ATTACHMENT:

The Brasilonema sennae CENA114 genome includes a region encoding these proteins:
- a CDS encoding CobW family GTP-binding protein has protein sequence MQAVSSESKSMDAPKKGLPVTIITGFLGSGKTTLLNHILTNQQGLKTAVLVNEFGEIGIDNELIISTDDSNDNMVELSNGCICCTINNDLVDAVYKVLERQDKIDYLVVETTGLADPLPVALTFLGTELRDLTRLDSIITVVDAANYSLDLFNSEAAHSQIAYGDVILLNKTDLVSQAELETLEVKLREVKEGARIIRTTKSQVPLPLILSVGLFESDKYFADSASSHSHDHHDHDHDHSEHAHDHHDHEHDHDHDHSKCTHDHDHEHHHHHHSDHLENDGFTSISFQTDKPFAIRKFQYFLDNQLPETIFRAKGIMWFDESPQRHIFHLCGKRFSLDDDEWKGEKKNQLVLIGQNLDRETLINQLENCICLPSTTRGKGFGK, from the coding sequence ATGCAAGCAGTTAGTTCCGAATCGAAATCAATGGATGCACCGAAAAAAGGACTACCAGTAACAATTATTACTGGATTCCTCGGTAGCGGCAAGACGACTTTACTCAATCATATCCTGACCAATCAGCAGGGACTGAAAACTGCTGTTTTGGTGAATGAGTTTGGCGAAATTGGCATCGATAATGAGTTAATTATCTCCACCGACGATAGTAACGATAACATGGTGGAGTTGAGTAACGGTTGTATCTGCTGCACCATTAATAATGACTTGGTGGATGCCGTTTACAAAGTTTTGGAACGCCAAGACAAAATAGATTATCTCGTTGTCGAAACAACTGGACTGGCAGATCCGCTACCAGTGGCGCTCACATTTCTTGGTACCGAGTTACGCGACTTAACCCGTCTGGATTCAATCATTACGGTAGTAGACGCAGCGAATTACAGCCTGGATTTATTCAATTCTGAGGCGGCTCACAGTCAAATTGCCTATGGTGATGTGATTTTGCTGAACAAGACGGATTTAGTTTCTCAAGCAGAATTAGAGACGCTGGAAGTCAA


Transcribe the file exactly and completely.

The Brasilonema sennae CENA114 genome includes a region encoding these proteins:
- a CDS encoding CobW family GTP-binding protein has protein sequence MQAVSSESKSMDAPKKGLPVTIITGFLGSGKTTLLNHILTNQQGLKTAVLVNEFGEIGIDNELIISTDDSNDNMVELSNGCICCTINNDLVDAVYKVLERQDKIDYLVVETTGLADPLPVALTFLGTELRDLTRLDSIITVVDAANYSLDLFNSEAAHSQIAYGDVILLNKTDLVSQAELETLEVKLREVKEGARIIRTTKSQVPLPLILSVGLFESDKYFADSASSHSHDHHDHDHDHSEHAHDHHDHEHDHDHDHSKCTHDHDHEHHHHHHSDHLENDGFTSISFQTDKPFAIRKFQYFLDNQLPETIFRAKGIMWFDESPQRHIFHLCGKRFSLDDDEWKGEKKNQLVLIGQNLDRETLINQLENCICLPSTTRGKGFGK, from the coding sequence ATGCAAGCAGTTAGTTCCGAATCGAAATCAATGGATGCACCGAAAAAAGGACTACCAGTAACAATTATTACTGGATTCCTCGGTAGCGGCAAGACGACTTTACTCAATCATATCCTGACCAATCAGCAGGGACTGAAAACTGCTGTTTTGGTGAATGAGTTTGGCGAAATTGGCATCGATAATGAGTTAATTATCTCCACCGACGATAGTAACGATAACATGGTGGAGTTGAGTAACGGTTGTATCTGCTGCACCATTAATAATGACTTGGTGGATGCCGTTTACAAAGTTTTGGAACGCCAAGACAAAATAGATTATCTCGTTGTCGAAACAACTGGACTGGCAGATCCGCTACCAGTGGCGCTCACATTTCTTGGTACCGAGTTACGCGACTTAACCCGTCTGGATTCAATCATTACGGTAGTAGACGCAGCGAATTACAGCCTGGATTTATTCAATTCTGAGGCGGCTCACAGTCAAATTGCCTATGGTGATGTGATTTTGCTGAACAAGACGGATTTAGTTTCTCAAGCAGAATTAGAGACGCTGGAAGTCAA